A Christmas Carol

The idea of Patrick Stewart doing a one-man production of A Christmas Carol was a surprising one, but also one that I felt knew what was going to happen. I presumed that he’d read the book out on his own, using his unmistakable voice to enliven proceedings; nothing terribly difficult, and not terribly interesting, apart from the fact that Patrick Stewart is doing it. Basically, the sort of thing Dickens would have done when he toured England. That was enough for my girlfriend and I to book tickets for the opening night’s performance at the Albery Theatre in London.

And indeed, Stewart came out striding onto the stage at the start, bearing a big red book. He opened it, said a couple of words, put it down on a lectern at the front and then didn’t look it at for the next two hours. Now, I know that good actors are supposed to memorise their lines well – it’s their job – but to see Stewart reciting practically the entire book from memory, with no prompting and only one break, was very impressive.

Reciting isn’t a good description. Acting is. Stewart played all the parts, from the narrator to Scrooge to all the members of the Crachit family, to random merchants in the street and little children. At first, this seemed rather odd and very occasionally confusing, since his switching between characters involved nothing more than perhaps moving a step or two and changing his voice (no changing clothes, for example). However, after a while it became completely natural and I forgot that it was Stewart out there, and instead really believed that he was playing the characters. My only other experience of this was watching Being John Malkovich and completely believing that John Cusack inhabited John Malkovich’s body by the end of the movie – it’s that sense of immersion that makes for a brilliant actor. You can perfectly visualise the Crachit’s Christmas dinner thanks to Stewart, despite the fact that the only things on the stage are a table and the Captain of the Enterprise.

A Christmas Carol features a lot of Dickensian humour. Many might believe that Stewart, being rather dour in most of his roles, wouldn’t be able to pull this off. However, anyone who saw him in Extras recently will know that he’s perfectly capable of being funny, and several people who worked on Star Trek: TNG have said that, of a cast full of jokers, Patrick Stewart was the biggest one. His humour really shined in A Christmas Carol – not merely for the bitingly sarcastic Scrooge, but also for Mrs Crachit and the various children, whom he often danced around the stage as.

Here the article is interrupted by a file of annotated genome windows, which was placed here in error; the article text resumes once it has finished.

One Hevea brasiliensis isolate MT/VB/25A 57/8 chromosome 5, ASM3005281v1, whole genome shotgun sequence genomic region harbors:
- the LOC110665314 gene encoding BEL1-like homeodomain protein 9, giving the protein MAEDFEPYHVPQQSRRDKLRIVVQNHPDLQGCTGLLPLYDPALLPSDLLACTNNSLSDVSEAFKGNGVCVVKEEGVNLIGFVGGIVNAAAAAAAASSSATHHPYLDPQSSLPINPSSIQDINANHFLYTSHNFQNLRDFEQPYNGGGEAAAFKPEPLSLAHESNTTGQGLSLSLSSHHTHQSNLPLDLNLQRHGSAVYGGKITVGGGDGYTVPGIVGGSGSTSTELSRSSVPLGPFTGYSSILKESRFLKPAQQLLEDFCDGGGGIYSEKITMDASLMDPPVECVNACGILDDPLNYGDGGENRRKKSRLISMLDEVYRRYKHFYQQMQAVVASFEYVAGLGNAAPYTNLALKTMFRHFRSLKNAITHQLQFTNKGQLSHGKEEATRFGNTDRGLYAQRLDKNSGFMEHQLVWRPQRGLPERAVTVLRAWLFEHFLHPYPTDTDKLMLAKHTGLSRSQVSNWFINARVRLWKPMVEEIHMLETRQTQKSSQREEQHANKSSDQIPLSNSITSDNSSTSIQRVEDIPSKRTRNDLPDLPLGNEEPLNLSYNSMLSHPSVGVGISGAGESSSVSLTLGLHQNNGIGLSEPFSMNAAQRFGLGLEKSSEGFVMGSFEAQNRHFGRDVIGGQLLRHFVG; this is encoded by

Aside from Stewart, the only other person actually working on the show while it was running was the lighting guy. Since the set consisted of a chair, desk, table and lectern which Stewart moved about himself, the lighting had to indicate the setting, mood and time of day, which it did in a very good, very sparse manner. As for sound, Stewart handled that himself. Our first treat of this was of the bells ringing the time. While Stewart was curled up asleep on the table (which at this was representing a bed), he said ‘Guh-dooiinnngg’ twelve times. It seemed a bit stupid the first time he did it, but it rapidly became a running joke that Stewart exploited later on in a wink to the audience.

The final part of Stewart’s performance that impressed me was his ability to rapidly change roles and emotions. This exhibited itself best when he was playing Bob Crachit and crying over the body of Tiny Tim, and within a split second, he switched back to the narrator. Ditto for when Scrooge starts his hacking laughter towards the end; it’s not that he doesn’t do it well in the rest of the play, but at those particular points, he does it so quickly and dramatically that I was taken aback.

The show wasn’t perfect. Stewart did occasionally fluff his lines, and I felt that the ghost of the past and the ghost of the future were a little boring and indistinct (more than they were supposed to be). Other than that, I can’t think of any other problems, so I’m duty bound to recommend the show. I’ve seen a number of plays in London since I moved down here, including the excellent new production of Sweeney Todd, and this has probably been the best of the lot. A Christmas Carol is on until December 31st in London, and while it’s possible he might do it again next year, I wouldn’t count on it, so if you want to see it, get tickets now.

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